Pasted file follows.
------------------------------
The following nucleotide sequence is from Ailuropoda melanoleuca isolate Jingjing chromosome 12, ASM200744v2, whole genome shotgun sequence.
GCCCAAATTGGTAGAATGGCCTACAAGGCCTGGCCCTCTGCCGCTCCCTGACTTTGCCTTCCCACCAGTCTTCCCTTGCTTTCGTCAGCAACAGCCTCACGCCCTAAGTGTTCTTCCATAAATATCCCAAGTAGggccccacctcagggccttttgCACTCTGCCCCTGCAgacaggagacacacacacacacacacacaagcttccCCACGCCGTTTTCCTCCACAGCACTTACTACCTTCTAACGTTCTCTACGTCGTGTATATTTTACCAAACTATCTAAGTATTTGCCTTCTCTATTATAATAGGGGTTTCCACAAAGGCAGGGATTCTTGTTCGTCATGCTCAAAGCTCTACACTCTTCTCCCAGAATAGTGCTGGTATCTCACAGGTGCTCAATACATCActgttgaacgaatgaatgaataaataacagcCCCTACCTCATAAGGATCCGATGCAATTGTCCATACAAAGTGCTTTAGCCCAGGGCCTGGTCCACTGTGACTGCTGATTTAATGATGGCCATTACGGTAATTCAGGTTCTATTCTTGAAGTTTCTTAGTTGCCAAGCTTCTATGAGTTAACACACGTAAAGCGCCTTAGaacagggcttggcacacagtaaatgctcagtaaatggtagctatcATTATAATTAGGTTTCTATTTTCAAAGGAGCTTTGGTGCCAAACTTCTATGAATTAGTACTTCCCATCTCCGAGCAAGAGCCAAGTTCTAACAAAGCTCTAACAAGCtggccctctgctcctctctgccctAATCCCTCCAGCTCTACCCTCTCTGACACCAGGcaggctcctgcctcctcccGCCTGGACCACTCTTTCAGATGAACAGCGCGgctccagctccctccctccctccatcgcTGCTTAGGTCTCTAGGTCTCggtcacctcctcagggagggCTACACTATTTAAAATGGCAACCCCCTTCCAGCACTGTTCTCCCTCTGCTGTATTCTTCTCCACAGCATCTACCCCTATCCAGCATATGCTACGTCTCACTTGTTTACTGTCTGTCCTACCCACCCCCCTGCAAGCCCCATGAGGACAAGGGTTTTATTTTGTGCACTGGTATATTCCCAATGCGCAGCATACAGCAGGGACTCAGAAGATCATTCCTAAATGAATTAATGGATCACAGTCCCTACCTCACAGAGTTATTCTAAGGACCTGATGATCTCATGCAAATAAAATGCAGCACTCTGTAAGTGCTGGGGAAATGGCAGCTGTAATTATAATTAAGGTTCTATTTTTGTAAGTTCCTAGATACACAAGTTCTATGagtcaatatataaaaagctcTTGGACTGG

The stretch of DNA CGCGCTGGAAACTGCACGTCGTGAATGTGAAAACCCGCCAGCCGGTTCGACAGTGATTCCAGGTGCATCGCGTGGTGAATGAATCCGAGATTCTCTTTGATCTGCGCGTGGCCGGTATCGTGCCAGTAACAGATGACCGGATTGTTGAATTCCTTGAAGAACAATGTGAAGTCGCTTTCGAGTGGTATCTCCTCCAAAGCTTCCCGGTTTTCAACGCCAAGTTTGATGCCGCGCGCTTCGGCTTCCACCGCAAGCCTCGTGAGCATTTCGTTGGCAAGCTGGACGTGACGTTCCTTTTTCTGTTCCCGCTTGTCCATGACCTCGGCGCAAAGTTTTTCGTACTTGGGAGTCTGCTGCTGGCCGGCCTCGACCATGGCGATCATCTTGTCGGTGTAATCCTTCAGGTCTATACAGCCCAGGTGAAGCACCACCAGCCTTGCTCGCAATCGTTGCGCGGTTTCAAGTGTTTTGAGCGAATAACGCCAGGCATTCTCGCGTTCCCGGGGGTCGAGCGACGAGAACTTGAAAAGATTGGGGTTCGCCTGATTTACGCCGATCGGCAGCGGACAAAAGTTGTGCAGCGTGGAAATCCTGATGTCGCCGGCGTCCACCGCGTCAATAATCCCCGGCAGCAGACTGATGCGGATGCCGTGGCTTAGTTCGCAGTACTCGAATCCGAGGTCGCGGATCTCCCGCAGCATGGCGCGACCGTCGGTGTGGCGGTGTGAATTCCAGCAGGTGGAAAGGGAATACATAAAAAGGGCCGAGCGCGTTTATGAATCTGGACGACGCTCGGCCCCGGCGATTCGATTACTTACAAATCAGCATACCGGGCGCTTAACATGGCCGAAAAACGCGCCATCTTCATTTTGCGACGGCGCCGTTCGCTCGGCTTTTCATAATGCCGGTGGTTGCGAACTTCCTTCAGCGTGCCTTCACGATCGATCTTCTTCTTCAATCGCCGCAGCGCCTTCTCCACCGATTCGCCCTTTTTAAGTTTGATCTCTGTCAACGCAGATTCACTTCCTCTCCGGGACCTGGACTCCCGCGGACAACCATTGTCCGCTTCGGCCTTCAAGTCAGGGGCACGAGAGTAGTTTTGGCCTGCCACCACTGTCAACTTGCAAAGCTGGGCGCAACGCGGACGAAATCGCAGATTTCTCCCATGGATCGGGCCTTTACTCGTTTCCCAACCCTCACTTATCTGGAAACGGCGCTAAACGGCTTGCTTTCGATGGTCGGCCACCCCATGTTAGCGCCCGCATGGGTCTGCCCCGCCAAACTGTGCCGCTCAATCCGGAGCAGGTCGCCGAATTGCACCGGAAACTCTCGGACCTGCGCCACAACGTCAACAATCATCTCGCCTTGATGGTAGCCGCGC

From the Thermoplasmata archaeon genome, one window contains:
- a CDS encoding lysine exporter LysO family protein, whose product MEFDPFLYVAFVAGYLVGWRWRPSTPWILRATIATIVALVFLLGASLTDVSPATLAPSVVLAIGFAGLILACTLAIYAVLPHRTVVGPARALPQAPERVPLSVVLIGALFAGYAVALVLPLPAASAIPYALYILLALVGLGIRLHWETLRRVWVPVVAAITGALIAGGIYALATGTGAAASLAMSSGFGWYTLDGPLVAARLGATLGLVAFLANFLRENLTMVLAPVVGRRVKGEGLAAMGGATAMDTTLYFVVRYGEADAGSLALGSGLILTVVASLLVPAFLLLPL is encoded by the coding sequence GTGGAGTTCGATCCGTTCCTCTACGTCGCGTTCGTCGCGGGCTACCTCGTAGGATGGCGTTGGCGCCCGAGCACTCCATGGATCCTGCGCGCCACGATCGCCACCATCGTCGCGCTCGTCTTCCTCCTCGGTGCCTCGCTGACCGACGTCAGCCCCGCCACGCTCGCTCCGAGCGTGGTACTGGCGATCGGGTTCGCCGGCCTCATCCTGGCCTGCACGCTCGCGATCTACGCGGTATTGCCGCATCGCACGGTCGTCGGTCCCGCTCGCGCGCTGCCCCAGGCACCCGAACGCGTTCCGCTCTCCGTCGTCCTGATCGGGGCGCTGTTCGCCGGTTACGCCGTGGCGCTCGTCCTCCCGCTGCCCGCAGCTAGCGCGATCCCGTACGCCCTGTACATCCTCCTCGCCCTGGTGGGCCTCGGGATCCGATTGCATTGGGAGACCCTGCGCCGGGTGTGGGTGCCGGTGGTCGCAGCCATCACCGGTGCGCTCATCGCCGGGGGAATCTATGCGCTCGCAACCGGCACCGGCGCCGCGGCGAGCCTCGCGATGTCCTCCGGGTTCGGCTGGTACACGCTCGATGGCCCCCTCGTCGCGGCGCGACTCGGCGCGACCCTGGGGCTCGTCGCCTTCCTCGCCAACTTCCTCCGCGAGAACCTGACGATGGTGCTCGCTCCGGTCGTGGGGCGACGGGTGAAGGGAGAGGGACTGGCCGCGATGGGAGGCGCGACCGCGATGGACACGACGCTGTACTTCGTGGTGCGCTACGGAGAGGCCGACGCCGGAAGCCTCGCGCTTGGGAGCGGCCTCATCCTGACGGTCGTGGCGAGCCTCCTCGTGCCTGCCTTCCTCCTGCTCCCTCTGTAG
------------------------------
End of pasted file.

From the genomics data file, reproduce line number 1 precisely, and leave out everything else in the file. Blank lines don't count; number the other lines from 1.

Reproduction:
The following nucleotide sequence is from Ailuropoda melanoleuca isolate Jingjing chromosome 12, ASM200744v2, whole genome shotgun sequence.